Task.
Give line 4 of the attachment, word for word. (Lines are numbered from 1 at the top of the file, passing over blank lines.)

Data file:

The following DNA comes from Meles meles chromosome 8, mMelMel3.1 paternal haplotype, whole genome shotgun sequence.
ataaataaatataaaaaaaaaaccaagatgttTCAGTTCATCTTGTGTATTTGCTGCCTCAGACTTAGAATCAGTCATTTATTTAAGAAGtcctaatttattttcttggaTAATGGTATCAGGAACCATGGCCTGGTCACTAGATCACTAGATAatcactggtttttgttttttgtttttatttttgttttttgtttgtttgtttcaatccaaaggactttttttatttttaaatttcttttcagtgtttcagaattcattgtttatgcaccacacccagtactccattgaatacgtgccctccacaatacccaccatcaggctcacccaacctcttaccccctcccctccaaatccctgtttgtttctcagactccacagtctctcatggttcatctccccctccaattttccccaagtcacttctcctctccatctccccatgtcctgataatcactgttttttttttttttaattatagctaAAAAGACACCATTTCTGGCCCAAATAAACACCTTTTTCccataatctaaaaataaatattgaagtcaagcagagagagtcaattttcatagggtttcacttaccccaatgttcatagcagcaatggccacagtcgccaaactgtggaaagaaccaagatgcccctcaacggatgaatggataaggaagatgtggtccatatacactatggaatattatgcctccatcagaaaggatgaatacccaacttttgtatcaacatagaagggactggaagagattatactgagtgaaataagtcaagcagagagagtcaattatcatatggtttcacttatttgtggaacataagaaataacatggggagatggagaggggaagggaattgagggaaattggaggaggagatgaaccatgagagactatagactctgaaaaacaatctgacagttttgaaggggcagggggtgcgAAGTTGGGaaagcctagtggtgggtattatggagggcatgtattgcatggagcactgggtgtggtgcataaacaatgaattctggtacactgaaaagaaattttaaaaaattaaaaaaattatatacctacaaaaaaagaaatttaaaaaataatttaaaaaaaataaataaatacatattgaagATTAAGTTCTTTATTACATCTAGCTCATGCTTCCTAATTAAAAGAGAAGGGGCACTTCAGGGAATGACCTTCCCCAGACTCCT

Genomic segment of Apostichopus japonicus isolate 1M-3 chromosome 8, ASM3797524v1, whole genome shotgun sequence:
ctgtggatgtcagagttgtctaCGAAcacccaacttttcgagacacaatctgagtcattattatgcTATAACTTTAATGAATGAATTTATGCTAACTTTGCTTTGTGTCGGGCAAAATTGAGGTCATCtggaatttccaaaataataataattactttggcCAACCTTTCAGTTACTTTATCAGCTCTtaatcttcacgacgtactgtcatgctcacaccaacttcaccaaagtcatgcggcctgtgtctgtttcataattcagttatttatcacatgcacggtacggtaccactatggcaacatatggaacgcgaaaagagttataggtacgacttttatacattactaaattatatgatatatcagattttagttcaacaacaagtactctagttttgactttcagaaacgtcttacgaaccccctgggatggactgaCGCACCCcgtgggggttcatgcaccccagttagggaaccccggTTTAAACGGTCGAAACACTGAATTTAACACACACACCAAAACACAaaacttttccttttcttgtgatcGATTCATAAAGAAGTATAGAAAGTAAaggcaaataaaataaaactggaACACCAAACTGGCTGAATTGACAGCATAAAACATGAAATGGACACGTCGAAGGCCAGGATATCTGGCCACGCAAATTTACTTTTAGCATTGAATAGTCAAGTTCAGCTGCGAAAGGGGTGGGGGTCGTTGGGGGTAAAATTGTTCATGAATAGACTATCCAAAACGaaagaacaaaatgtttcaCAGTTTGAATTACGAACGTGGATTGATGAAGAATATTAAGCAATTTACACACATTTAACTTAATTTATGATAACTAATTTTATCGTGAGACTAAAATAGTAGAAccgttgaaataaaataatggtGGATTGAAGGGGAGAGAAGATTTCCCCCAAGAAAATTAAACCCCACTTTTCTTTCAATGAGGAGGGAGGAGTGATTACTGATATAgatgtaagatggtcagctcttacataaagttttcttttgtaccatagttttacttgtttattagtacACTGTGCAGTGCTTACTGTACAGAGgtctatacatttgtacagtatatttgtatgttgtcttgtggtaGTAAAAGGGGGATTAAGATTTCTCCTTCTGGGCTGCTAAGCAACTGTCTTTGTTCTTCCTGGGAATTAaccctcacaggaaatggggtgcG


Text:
ctgtggatgtcagagttgtctaCGAAcacccaacttttcgagacacaatctgagtcattattatgcTATAACTTTAATGAATGAATTTATGCTAACTTTGCTTTGTGTCGGGCAAAATTGAGGTCATCtggaatttccaaaataataataattactttggcCAACCTTTCAGTTACTTTATCAGCTCTtaatcttcacgacgtactgtcatgctcacaccaacttcaccaaagtcatgcggcctgtgtctgtttcataattcagttatttatcacatgcacggtacggtaccactatggcaacatatggaacgcgaaaagagttataggtacgacttttatacattactaaattatatgatatatcagattttagttcaacaacaagtactctagttttgactttcagaaacgtcttacgaaccccctgggatggactgaCGCACCCcgtgggggttcatgcaccccagttagggaaccccggTTTAAACGGTCGAAACACTGAATTTAACACACACACCAAAACACAaaacttttccttttcttgtgatcGATTCATAAAGAAGTATAGAAAGTAAaggcaaataaaataaaactggaACACCAAACTGGCTGAATTGACAGCATAAAACATGAAATGGACACGTCGAAGGCCAGGATATCTGGCCACGCAAATTTACTTTTAGCATTGAATAGTCAAGTTCAGCTGCGAAAGGGGTGGGGGTCGTTGGGGGTAAAATTGTTCATGAATAGACTATCCAAAACGaaagaacaaaatgtttcaCAGTTTGAATTACGAACGTGGATTGATGAAGAATATTAAGCAATTTACACACATTTAACTTAATTTATGATAACTAATTTTATCGTGAGACTAAAATAGTAGAAccgttgaaataaaataatggtGGATTGAAGGGGAGAGAAGATTTCCCCCAAGAAAATTAAACCCCACTTTTCTTTCAATGAGGAGGGAGGAGTGATTACTGATATAgatgtaagatggtcagctcttacataaagttttcttttgtaccatagttttacttgtttattagtacACTGTGCAGTGCTTACTGTACAGAGgtctatacatttgtacagtatatttgtatgttgtcttgtggtaGTAAAAGGGGGATTAAGATTTCTCCTTCTGGGCTGCTAAGCAACTGTCTTTGTTCTTCCTGGGAATTAaccctcacaggaaatggggtgcG